BS, Engineering Science
Daniel Anastos first heard about SDM from meeting graduate students in other programs at MIT, and he thought it would be a perfect fit for his energy-focused background. After years working in Kenya and Nigeria, transitioning back to the U.S. made him realize just how different the problems could be in the field, but also how broad the opportunities are. And there are abundant opportunities at MIT in the energy space, he says. “That could include expanding a network of people that are focused on the same thing, or meeting professors in a more serious way, or potentially even finding people to start a company with.”
Why did you apply to SDM?
My company is a bit of a startup. I do modeling for energy storage systems, both technical and economic. My current role is very internally focused on operations. I find it fascinating but it limits the exposure to other ideas, new technologies, different people and policies. There’s all sorts of technologies in the renewable energy space and different engineering fields that you can learn. There are also different business models. A graduate program like this, where I could expand both the business and the technical side, was a huge draw.
How do you think a systems approach will help you in your work?
Each company has its own way of doing things and has its own system. Understanding that system from a people perspective and understanding how the company is structured is important. There’s the literal system, in terms of how kilowatt hours flow through our solar plant, but then there’s the organization of teams and how they work together. One of the biggest challenges companies face is how they organize their business and team interactions. How do people interact with each other? Who’s the decision maker? I’d like to learn more about setting up a system to be optimal, even for a short time.
I’ve seen a number of classes in the engineering school that relate to renewable systems design. That’s where you start to understand how a literal system works. In energy, you have a lot of policy that you have to sort through in addition to your technology. So it really has to come together. My company is a private company that has to work with a state government which has to work with a federal regulatory agency. And those systems are not just complex but they’re built for very different technologies, and they’re built for a grid that existed 50 years ago and shouldn’t exist 50 years from now. I think the systems approach is absolutely fascinating.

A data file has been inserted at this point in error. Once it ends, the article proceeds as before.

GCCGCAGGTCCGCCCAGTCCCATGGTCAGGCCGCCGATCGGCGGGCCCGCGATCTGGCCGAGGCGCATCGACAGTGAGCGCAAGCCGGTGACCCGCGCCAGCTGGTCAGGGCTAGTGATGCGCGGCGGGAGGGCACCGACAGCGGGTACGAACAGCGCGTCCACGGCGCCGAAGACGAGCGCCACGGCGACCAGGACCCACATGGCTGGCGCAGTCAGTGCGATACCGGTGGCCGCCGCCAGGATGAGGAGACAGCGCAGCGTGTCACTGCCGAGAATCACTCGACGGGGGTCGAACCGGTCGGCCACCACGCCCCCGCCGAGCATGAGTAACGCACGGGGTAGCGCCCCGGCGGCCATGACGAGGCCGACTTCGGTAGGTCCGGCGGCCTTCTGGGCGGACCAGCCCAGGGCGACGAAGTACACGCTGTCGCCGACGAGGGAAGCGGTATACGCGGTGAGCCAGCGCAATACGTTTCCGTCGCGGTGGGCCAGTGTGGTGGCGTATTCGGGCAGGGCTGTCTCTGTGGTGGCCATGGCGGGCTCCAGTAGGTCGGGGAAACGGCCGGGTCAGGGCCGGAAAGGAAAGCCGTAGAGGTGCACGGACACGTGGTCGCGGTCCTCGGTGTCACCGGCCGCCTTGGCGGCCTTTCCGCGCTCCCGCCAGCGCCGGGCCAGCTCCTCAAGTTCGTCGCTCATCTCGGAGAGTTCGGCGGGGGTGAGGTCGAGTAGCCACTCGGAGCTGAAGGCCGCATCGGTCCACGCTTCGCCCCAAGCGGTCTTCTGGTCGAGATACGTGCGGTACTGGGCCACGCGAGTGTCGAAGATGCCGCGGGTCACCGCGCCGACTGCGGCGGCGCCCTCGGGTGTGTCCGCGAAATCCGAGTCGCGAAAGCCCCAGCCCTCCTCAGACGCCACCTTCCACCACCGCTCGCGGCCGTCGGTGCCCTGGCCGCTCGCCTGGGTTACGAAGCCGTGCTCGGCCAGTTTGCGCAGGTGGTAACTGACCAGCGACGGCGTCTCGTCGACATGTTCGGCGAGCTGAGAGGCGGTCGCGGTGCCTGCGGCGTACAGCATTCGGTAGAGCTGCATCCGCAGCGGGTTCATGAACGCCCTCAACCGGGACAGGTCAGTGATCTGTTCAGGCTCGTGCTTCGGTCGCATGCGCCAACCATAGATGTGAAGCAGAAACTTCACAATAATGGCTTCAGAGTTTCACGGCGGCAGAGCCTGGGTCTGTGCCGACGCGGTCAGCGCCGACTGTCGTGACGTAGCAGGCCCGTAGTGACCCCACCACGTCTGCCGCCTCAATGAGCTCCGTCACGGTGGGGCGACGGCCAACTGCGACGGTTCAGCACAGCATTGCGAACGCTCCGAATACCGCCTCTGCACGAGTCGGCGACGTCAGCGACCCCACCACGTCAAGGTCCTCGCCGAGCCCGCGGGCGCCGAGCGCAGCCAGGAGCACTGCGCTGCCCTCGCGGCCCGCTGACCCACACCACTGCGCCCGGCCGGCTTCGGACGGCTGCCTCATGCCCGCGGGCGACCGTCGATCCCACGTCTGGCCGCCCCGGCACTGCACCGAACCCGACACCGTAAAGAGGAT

What’s something that you’re looking forward to about meeting your new classmates?
There’s a really interesting group that comes from a lot of different backgrounds and have done a lot of really interesting things. To get that kind of group all together in the same classroom is unique. How would you get that level of experience from different disciplines all working together on the same problem? This is probably the only avenue where it’s possible. I work with a lot of smart people, but we’re all from a very similar work background. Meeting people that have worked in different areas, especially on the technical side, is something that I’m really excited about.
Another dimension to that is the international nature of the cohort. I realized when working abroad that although America is a very diverse place in its own way it has a somewhat narrow view of problem-solving. There’s a lot of other ways to solve a problem and look at an issue and there are other solutions that have been implemented, whether in energy or otherwise, that are not even on the radar of people in the U.S. There’s a big impact getting that diversity of opinion working with an international community that’s coming from different cultures.
What else are you excited for with the program and MIT?
I’m excited to be back on a college campus. College campuses have a certain energy, so I’m excited to depart from my routine and spend some time in a beautiful library or just be around other students. There’s something nice about learning with other people. I’m also interested in meeting professors doing cutting-edge research in energy. I’m very interested in seeking them out and seeing what they’re up to, seeing what their plans are for said technologies, maybe for a thesis. But actually talking to the person as opposed to just reading a one-page article is such a different experience.